Newscasts

PNS Daily Newscast - July 13, 2018 


The FBI’s Peter Strzok spends 10 hours in open testimony in Congress. Also on the Friday rundown: Granite Staters protest AG Sessions' approach to fighting opioid abuse, and Latino Conservation Week starts on Saturday.

Daily Newscasts

Calif. Environmental Group Sues to Stop Deep-Sea Mining

PHOTO: The Loggerhead Sea Turtle is one species potentially harmed by proposed deep-sea mining.  Photo credit: Damien du Toit/Wikimedia Commons
PHOTO: The Loggerhead Sea Turtle is one species potentially harmed by proposed deep-sea mining. Photo credit: Damien du Toit/Wikimedia Commons
May 28, 2015

SAN FRANCISCO - A San Francisco-based environmental law firm is suing the federal government to stop a deep-sea mining project in the waters between Hawaii and Mexico.

The Center for Biological Diversity is challenging the National Oceanic and Atmospheric Administration's decision to issue permits to a subsidiary of Lockheed Martin.

Plaintiff's attorney Emily Jeffers says the permits would allow the company to explore the deep seabed before completing the environmental impact studies required by federal law.

"It's a pristine environment and until the mining companies and the government can show they can mine without causing significant environmental impacts, we shouldn't be giving mining companies carte blanche to go ahead and despoil the ecosystem," says Jeffers.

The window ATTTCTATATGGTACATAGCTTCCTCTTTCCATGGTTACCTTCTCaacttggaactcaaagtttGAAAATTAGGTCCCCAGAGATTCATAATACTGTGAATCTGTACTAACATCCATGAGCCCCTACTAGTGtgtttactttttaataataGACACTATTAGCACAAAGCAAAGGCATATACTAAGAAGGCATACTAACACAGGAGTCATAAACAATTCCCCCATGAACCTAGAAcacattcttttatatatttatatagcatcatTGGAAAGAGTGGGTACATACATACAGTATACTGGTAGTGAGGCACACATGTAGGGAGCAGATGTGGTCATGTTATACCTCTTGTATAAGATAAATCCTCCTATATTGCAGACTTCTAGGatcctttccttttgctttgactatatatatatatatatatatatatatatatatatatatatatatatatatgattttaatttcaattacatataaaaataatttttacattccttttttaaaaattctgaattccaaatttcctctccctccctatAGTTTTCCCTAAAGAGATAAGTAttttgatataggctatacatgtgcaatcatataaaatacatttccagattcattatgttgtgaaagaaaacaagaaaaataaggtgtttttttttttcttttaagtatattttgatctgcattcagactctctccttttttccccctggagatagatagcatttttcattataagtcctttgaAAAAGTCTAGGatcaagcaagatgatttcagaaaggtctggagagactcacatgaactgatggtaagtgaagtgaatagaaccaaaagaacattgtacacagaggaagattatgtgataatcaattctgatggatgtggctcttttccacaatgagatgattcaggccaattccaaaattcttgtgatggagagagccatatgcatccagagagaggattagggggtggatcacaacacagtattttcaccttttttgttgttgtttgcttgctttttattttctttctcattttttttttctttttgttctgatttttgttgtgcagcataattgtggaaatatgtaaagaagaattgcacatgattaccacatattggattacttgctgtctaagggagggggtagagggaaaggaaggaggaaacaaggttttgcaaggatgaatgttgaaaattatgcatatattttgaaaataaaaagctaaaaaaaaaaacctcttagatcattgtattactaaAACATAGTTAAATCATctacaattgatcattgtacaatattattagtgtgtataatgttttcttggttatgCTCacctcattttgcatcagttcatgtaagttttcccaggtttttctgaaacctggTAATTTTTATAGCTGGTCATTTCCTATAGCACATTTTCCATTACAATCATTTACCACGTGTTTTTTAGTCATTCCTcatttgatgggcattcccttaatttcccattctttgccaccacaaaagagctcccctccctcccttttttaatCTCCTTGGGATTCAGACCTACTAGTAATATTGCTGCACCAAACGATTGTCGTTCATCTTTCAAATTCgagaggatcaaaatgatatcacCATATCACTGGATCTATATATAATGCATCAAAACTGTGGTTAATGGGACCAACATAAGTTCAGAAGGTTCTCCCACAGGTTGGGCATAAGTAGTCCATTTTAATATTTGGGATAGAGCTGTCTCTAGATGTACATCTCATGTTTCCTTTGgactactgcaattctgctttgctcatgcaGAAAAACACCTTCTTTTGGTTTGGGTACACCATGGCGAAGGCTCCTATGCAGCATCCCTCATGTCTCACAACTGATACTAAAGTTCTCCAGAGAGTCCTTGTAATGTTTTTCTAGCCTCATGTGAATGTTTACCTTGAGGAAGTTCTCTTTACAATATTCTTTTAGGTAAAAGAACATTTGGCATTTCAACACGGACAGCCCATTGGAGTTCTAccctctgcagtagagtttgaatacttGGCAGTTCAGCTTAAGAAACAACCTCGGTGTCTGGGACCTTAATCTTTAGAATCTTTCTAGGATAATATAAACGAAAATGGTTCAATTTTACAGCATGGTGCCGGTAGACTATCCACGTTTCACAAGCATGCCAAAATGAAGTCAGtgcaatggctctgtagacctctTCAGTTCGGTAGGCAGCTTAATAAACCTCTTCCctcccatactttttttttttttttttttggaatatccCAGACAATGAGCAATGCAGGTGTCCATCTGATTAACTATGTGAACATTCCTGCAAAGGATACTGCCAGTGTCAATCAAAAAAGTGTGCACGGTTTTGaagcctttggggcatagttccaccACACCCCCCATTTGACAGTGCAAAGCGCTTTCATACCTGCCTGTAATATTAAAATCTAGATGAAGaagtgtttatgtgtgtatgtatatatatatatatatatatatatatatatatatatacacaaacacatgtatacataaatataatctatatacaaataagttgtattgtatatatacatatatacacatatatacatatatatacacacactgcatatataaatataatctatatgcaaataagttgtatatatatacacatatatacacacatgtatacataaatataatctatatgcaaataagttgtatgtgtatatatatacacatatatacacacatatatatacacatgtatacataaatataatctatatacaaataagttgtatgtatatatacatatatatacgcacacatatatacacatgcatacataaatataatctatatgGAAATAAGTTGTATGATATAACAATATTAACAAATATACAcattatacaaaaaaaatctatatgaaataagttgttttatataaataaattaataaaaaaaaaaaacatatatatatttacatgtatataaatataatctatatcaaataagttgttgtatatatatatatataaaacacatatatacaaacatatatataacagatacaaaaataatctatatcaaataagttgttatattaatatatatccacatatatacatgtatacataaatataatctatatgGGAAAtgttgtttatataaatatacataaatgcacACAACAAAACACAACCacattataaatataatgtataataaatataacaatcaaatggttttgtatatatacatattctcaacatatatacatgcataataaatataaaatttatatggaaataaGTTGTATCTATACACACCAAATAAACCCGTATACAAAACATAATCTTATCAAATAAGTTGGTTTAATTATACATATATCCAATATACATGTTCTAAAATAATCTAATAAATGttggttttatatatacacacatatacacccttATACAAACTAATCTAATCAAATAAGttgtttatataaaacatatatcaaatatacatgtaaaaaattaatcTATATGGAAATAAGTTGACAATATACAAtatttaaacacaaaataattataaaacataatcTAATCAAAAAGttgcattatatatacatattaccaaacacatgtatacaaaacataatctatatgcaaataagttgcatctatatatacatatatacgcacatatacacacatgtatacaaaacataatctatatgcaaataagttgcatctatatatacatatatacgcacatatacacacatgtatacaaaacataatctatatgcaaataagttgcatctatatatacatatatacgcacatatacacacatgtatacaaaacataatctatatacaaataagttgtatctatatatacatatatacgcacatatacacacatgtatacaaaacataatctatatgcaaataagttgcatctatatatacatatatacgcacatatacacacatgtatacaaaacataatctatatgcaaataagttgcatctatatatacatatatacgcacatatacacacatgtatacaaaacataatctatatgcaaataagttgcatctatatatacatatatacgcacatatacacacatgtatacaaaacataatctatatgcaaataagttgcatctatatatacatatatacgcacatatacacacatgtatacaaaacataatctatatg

There are no deep-sea mining operations anywhere in the world, yet, but more than a dozen have been permitted for exploration by the International Seabed Authority.

Rare earth minerals like zinc, copper, nickel, cobalt and manganese are used in consumer electronics and this is driving the push toward deep-sea mining. Lockheed says the venture is strategically important for western countries because China has a near monopoly on the valuable minerals.

Jeffers says the giant cutting machines used in deep-sea mining could smother bottom dwellers, interrupt communication between sea turtles, and damage habitat for whales and sharks. She wants the U.S. to put environmental concerns first.

"It's very important we do these environmental analyses before we issue the permits because once mining companies are allowed to make investments in deep-sea mining it's much harder to build in environmental safeguards post-hoc," Jeffers says.

The court is expected to issue a ruling in about a year.

Suzanne Potter, Public News Service - CA